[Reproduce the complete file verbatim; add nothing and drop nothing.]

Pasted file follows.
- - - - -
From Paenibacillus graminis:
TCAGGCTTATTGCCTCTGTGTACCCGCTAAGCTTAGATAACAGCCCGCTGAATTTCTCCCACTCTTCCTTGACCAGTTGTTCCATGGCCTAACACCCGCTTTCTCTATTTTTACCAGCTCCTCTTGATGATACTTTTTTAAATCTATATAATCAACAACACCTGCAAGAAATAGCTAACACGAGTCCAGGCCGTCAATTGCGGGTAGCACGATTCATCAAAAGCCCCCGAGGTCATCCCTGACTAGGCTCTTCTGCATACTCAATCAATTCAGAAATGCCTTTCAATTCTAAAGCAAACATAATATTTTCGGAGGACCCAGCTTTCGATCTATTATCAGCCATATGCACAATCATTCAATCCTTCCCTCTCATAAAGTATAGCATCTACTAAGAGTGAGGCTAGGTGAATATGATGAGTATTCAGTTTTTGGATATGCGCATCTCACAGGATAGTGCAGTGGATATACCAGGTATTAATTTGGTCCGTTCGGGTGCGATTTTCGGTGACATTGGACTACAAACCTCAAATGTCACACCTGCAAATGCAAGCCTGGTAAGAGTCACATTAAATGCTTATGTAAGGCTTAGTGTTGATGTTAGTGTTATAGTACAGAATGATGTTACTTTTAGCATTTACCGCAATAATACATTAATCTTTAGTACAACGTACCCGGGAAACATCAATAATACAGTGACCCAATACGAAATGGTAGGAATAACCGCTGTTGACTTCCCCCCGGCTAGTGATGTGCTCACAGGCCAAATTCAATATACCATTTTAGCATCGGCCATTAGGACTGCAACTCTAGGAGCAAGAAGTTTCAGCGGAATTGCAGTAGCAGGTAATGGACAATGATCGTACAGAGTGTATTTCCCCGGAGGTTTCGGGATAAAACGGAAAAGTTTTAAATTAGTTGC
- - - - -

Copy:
From Paenibacillus graminis:
TCAGGCTTATTGCCTCTGTGTACCCGCTAAGCTTAGATAACAGCCCGCTGAATTTCTCCCACTCTTCCTTGACCAGTTGTTCCATGGCCTAACACCCGCTTTCTCTATTTTTACCAGCTCCTCTTGATGATACTTTTTTAAATCTATATAATCAACAACACCTGCAAGAAATAGCTAACACGAGTCCAGGCCGTCAATTGCGGGTAGCACGATTCATCAAAAGCCCCCGAGGTCATCCCTGACTAGGCTCTTCTGCATACTCAATCAATTCAGAAATGCCTTTCAATTCTAAAGCAAACATAATATTTTCGGAGGACCCAGCTTTCGATCTATTATCAGCCATATGCACAATCATTCAATCCTTCCCTCTCATAAAGTATAGCATCTACTAAGAGTGAGGCTAGGTGAATATGATGAGTATTCAGTTTTTGGATATGCGCATCTCACAGGATAGTGCAGTGGATATACCAGGTATTAATTTGGTCCGTTCGGGTGCGATTTTCGGTGACATTGGACTACAAACCTCAAATGTCACACCTGCAAATGCAAGCCTGGTAAGAGTCACATTAAATGCTTATGTAAGGCTTAGTGTTGATGTTAGTGTTATAGTACAGAATGATGTTACTTTTAGCATTTACCGCAATAATACATTAATCTTTAGTACAACGTACCCGGGAAACATCAATAATACAGTGACCCAATACGAAATGGTAGGAATAACCGCTGTTGACTTCCCCCCGGCTAGTGATGTGCTCACAGGCCAAATTCAATATACCATTTTAGCATCGGCCATTAGGACTGCAACTCTAGGAGCAAGAAGTTTCAGCGGAATTGCAGTAGCAGGTAATGGACAATGATCGTACAGAGTGTATTTCCCCGGAGGTTTCGGGATAAAACGGAAAAGTTTTAAATTAGTTGC